Pando

Your monthly helping of serious ridesharing allegations

By Nathaniel Mott , written on April 29, 2016

From The Legal Affairs Desk

It’s hard to come up with a snappy lede for new entries in this series.

On the one hand, making jokes about Uber drivers and their misdeeds is the only coping mechanism I know how to use. On the other, it’s hard to make jokes about people being assaulted, raped, and otherwise harmed by the people they pay to ferry them from one end of town to the other. How serious, then, is too serious? We aren’t filming some indie French movie filled with existential crises and cigarettes; we’re rounding up a month’s worth of horror stories involving real people with real traumas. So I guess I’ll just skip the quippish remarks this go-around and jump right into the latest episodes.

Uber drivers assaulting, raping, and creeping out passengers

First, an Uber driver named Mohamed Mohamoud was fined £1550 for refusing a ride to a blind woman with a guide dog. The woman, Jade Sharp, called Mohamoud to inform him that the guide dog would be riding with her and a friend on their way home from a concert. Mohamoud nixed the ride, failed to plead his case to a judge, and was then kicked off Uber’s ridesharing platform.

A few days earlier, a court decided that Michigan spree shooter Jason Dalton was competent to stand trial, which will move forward over the coming months. Dalton is accused of -- and has confessed to -- shooting eight people at multiple locations in Kalamazoo. Six of them died. He’s also said to have picked up multiple passengers while he traveled between the shooting sites.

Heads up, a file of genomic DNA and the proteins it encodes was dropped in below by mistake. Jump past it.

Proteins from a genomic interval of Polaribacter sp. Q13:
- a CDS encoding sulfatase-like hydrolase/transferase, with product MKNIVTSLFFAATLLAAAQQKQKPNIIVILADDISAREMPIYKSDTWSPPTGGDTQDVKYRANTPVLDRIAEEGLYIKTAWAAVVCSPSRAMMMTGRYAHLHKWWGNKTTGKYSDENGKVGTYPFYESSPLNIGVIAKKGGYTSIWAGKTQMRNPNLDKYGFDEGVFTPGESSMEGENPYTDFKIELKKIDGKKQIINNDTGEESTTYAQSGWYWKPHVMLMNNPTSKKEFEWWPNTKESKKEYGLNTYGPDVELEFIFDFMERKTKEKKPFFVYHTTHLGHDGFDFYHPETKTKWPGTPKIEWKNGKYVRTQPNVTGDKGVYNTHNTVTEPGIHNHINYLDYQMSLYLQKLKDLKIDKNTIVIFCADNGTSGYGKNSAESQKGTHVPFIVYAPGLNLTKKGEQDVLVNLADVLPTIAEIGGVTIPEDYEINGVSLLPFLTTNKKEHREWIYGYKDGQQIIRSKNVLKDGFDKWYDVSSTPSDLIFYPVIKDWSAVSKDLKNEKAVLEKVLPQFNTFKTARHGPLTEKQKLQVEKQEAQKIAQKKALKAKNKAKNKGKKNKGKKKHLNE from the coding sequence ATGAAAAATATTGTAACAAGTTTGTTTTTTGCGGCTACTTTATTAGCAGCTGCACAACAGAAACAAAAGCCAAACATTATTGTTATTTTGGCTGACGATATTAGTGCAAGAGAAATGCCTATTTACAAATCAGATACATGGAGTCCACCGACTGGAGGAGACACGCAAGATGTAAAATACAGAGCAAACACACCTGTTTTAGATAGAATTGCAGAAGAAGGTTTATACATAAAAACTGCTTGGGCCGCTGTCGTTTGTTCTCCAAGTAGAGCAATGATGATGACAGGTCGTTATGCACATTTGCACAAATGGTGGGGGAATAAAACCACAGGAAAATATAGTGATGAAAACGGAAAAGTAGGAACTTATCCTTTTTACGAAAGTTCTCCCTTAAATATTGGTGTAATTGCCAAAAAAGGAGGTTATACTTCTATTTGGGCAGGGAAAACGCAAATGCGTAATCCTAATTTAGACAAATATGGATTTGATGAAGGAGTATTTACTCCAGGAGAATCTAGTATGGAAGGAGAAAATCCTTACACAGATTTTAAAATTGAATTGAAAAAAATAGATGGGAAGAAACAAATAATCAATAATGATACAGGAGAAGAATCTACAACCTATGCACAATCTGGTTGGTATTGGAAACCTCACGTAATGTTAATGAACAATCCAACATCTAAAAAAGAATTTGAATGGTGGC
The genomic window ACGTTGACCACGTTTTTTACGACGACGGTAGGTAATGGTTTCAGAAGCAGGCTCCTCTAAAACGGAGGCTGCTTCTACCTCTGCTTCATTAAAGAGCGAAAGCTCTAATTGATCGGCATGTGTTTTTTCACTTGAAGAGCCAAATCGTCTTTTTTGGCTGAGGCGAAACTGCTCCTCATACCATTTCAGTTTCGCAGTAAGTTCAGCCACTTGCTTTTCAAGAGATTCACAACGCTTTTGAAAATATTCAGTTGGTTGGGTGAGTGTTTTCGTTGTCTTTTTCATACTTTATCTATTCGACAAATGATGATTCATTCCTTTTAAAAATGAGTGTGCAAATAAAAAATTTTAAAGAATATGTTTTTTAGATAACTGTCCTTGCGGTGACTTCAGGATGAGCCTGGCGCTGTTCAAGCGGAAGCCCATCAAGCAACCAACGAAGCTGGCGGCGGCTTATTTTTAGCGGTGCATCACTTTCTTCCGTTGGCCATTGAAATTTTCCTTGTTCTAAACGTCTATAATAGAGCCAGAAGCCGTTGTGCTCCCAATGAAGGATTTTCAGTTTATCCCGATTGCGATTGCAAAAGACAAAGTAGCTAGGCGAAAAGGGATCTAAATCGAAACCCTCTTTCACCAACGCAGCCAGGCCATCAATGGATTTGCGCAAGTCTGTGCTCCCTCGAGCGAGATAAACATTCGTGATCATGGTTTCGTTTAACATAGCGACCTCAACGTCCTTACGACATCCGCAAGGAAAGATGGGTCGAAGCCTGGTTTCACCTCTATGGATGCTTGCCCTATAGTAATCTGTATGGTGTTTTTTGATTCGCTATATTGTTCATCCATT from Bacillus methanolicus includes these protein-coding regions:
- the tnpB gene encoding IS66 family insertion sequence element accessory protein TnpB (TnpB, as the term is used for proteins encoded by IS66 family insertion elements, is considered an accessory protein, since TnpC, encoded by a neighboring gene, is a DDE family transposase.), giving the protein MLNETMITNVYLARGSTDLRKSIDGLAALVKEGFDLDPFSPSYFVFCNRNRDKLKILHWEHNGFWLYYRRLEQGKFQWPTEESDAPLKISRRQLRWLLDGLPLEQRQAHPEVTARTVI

Honolulu Uber driver Luke Wadahara was indicted by a grand jury on that same day. He was accused of locking a 16-year-old girl in his car and sexually assaulting her after giving her a ride. Wadahara was charged with two counts of first-degree sexual assault and one count of attempted sexual assault; his bail was set at $150,000.

On April 19, the Florida Highway Patrol said that a December 25 collision between an Uber driver and a Seminole County sheriff’s patrol car resulted from the Uber driver running a red light. The driver is 71 years old; his 28-year-old passenger died in the crash. No-one else involved -- a prospective Uber driver and deputy Scott Sullivan -- sustained major injuries from the accident.

Meanwhile, on April 15, an Uber driver and the Land Transport Authority enforcement officer he fought last November were both charged in a Singapore court. A passenger filmed the fight and posted it to Facebook. Both men face the possibility of fines and jail time if they are convicted.

Just a day earlier, an Uber driver was suspended from the service after he told a female passenger that he “likes sex” and offered her a free ride if she went out with him for drinks. Uber told the Manchester Evening-News that this was a “serious incident” and that it had suspended the “driver-partner” from its platform while it investigates the passenger’s complaint.

On April 11, reports surfaced of an Uber driver using his vehicle to transport kilos of heroin around New York. The driver, José del Rosario Fernandez, was accused of secretly driving the drugs around the city while continuing to pick up passengers between January and December 2015. At one point he’s said to have picked up a shipment worth $2.5 million. He has denied all charges.

Previously, on April 7, more details were revealed about an Uber driver accused of raping his passenger in El Cajon, California. The assault is said to have occurred in late February. According to the arrest warrant, 52-year-old John Sanchez assaulted a female passenger after she went on a date, forcing on her in the back seat of his vehicle. Uber said he passed a background check.